How do you vacuum in space?

What happens to your body in space? 

canadian-space-agency:

This picture of the Sochi Olympic Park at night was taken by a crew member aboard the International Space Station. The Fisht Stadium and the olympic flame are visible.
Image credit: NASA

canadian-space-agency:

This picture of the Sochi Olympic Park at night was taken by a crew member aboard the International Space Station. The Fisht Stadium and the olympic flame are visible.

Image credit: NASA

canadian-space-agency:

International Space Station Assembly

Annotated animation detailing the assembly of the International Space Station, from the launch of the first segment in 1998 to today and beyond.

Credit: ReelNASA

fennetic:

Karen Nyberg with SPHERES on the International Space Station

fennetic:

Karen Nyberg with SPHERES on the International Space Station

(via womeninspace)

Canadarm2 (via @Astro_Wakata)

Canadarm2 (via @Astro_Wakata)

Rick Mastracchio conducts an session with the Capillary Flow Experiment in the Harmony node of the ISS, 3 January 2014

Rick Mastracchio conducts an session with the Capillary Flow Experiment in the Harmony node of the ISS, 3 January 2014

Cygnus capture and berthing, 12 January 2014

Cygnus capture and berthing, 12 January 2014

scienceetfiction:

From the ISS live broadcast

Third picture: Look who is there to help the NASA.  Now, I know what is causing these technical troubles on the ISS: Gremlins! 

(via itsfullofstars)

womeninspace:

Sandy Magnus taking full advantage of the panoramic view of the Cupola on her last mission (and the last space shuttle mission) STS-135, she found that it was the biggest difference with her earlier missions.
Source: NASA

womeninspace:

Sandy Magnus taking full advantage of the panoramic view of the Cupola on her last mission (and the last space shuttle mission) STS-135, she found that it was the biggest difference with her earlier missions.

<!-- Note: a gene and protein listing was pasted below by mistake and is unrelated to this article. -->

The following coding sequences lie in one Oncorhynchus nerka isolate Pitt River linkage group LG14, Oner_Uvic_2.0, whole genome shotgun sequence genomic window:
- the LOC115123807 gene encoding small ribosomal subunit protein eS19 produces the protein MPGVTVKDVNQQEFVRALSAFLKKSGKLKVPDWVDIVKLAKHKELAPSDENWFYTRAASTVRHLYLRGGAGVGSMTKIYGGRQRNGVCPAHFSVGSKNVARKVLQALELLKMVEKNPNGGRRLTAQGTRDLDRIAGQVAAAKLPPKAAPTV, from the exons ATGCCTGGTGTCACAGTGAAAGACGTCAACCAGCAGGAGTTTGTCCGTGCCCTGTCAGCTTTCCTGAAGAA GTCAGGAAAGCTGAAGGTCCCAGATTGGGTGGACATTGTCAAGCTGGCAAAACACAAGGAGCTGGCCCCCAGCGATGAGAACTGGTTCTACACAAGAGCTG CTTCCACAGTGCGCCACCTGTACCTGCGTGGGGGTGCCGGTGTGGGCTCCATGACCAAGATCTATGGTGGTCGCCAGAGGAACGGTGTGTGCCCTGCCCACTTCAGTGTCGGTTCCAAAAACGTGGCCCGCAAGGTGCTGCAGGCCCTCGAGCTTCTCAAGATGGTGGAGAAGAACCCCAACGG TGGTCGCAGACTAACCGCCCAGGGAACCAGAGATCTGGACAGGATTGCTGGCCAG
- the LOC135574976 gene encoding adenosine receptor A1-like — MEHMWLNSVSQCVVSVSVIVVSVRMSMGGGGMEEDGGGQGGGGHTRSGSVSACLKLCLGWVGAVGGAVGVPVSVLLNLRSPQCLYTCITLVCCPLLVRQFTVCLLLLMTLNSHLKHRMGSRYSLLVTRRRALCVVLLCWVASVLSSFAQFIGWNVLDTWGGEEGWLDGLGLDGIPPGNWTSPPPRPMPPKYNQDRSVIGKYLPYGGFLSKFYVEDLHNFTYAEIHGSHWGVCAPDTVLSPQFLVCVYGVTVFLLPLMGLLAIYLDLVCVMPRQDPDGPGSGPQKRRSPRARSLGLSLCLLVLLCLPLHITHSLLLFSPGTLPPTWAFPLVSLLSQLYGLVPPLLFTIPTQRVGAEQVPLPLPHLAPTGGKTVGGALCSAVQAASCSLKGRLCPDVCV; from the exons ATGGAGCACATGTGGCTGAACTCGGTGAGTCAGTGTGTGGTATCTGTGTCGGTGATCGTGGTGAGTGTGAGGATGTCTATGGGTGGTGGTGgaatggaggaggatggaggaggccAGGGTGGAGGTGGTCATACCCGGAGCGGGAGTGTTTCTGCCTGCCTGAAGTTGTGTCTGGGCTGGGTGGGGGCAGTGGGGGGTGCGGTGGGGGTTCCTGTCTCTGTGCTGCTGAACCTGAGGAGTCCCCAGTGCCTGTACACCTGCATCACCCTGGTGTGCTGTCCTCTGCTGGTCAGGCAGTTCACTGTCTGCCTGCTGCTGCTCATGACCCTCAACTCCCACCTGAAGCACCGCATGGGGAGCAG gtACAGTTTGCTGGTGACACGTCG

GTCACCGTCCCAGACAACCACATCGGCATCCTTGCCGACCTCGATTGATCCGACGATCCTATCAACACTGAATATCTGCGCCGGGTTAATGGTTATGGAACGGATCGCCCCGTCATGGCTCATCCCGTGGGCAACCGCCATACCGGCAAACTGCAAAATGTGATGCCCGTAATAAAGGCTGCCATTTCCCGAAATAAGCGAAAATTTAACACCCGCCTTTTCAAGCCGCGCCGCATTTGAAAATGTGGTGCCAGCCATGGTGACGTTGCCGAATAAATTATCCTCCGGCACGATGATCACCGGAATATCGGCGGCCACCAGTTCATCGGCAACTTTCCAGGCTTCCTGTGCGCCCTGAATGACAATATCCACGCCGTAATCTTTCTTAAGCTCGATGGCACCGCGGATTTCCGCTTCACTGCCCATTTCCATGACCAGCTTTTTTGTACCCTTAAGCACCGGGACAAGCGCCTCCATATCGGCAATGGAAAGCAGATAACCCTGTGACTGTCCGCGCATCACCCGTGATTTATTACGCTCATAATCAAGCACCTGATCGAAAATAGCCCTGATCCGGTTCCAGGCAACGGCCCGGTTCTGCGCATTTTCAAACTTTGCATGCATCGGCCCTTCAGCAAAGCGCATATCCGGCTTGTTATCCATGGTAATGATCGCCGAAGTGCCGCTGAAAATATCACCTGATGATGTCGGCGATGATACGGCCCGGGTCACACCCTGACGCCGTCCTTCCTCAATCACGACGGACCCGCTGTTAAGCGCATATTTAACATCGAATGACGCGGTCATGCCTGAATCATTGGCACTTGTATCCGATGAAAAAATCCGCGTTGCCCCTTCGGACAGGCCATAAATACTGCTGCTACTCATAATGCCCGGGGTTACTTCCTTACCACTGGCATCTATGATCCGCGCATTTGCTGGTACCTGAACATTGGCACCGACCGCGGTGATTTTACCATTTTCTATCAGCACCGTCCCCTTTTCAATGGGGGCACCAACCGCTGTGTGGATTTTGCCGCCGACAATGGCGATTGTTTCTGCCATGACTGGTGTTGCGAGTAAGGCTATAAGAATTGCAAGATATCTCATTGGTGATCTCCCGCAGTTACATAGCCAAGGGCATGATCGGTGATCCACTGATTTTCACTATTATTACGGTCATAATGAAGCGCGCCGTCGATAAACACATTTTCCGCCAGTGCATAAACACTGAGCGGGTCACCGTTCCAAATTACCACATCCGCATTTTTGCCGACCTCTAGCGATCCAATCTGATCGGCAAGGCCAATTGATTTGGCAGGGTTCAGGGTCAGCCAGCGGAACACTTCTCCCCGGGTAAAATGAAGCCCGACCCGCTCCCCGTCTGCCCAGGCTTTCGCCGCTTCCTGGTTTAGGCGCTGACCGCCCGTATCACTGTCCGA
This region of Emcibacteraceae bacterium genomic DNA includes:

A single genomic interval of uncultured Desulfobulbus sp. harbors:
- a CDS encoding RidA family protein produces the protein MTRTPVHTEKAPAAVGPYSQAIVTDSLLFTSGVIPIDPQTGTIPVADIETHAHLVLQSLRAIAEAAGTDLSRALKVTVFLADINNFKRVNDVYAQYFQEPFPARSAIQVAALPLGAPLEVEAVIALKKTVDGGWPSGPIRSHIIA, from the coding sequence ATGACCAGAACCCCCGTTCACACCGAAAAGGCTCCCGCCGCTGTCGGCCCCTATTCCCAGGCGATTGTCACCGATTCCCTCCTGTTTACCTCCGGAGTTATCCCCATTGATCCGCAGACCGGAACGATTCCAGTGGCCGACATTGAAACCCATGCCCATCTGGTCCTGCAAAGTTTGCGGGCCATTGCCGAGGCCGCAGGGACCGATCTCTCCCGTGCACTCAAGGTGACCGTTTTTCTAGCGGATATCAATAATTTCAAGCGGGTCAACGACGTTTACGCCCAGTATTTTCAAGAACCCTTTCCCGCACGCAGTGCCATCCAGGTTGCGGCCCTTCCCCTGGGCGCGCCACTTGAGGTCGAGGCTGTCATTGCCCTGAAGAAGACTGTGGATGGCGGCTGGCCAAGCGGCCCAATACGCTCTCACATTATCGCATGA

Source: NASA

sagansense:

"You start to see the world differently…You lose your sense of ‘them’ when you’re going around the world 16 times a day for half a year… you see the world as one place and realise we’re all kind of in this together," Commander Hadfield told BBC Radio 5 Live’s Victoria Derbyshire.
Canadian astronaut Chris Hadfield recalls how on his first spacewalk "suddenly my left eye went blind" when his tears became contaminated inside his spacesuit. Commander Hadfield, who captured the world’s imagination with his breathtaking pictures of earth, tells Victoria about his five months on the International Space Station.

The former commander of the International Space Station, Chris Hadfield, has said that being in space changed his perception about the world. The retired Canadian astronaut became something of a global superstar after posting videos of himself singing and tweeting about life in space.
The interview can be heard in full on BBC iPlayer Radio or can be downloaded as a podcast from the BBC Radio 5 live website.

sagansense:

"You start to see the world differently…You lose your sense of ‘them’ when you’re going around the world 16 times a day for half a year… you see the world as one place and realise we’re all kind of in this together," Commander Hadfield told BBC Radio 5 Live’s Victoria Derbyshire.

Canadian astronaut Chris Hadfield recalls how on his first spacewalk "suddenly my left eye went blind" when his tears became contaminated inside his spacesuit. Commander Hadfield, who captured the world’s imagination with his breathtaking pictures of earth, tells Victoria about his five months on the International Space Station.

image

The former commander of the International Space Station, Chris Hadfield, has said that being in space changed his perception about the world. The retired Canadian astronaut became something of a global superstar after posting videos of himself singing and tweeting about life in space.

The interview can be heard in full on BBC iPlayer Radio or can be downloaded as a podcast from the BBC Radio 5 live website.

(via absolutspacegirl)

Oleg Kotov practising contingency manual docking procedures onboard the ISS, 22 November 2013, in preparation for the arrival of the next Progress cargo spacecraft, should they be needed.  The Progress docked on 29 November, however a failure in the automated docking process meant Kotov was required to perform a manual docking. 

Oleg Kotov practising contingency manual docking procedures onboard the ISS, 22 November 2013, in preparation for the arrival of the next Progress cargo spacecraft, should they be needed.  The Progress docked on 29 November, however a failure in the automated docking process meant Kotov was required to perform a manual docking.